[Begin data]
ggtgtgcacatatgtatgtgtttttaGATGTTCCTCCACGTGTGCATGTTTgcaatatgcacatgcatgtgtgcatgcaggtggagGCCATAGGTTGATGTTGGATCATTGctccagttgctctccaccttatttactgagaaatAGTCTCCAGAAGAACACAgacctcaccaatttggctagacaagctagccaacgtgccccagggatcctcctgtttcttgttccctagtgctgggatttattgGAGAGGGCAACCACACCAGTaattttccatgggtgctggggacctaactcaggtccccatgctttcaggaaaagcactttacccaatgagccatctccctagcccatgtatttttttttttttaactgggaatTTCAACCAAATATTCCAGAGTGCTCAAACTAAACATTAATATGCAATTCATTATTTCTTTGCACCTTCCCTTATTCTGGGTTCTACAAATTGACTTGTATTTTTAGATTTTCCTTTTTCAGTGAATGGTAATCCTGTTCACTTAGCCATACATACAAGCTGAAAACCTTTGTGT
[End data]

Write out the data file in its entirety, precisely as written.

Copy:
ggtgtgcacatatgtatgtgtttttaGATGTTCCTCCACGTGTGCATGTTTgcaatatgcacatgcatgtgtgcatgcaggtggagGCCATAGGTTGATGTTGGATCATTGctccagttgctctccaccttatttactgagaaatAGTCTCCAGAAGAACACAgacctcaccaatttggctagacaagctagccaacgtgccccagggatcctcctgtttcttgttccctagtgctgggatttattgGAGAGGGCAACCACACCAGTaattttccatgggtgctggggacctaactcaggtccccatgctttcaggaaaagcactttacccaatgagccatctccctagcccatgtatttttttttttttaactgggaatTTCAACCAAATATTCCAGAGTGCTCAAACTAAACATTAATATGCAATTCATTATTTCTTTGCACCTTCCCTTATTCTGGGTTCTACAAATTGACTTGTATTTTTAGATTTTCCTTTTTCAGTGAATGGTAATCCTGTTCACTTAGCCATACATACAAGCTGAAAACCTTTGTGT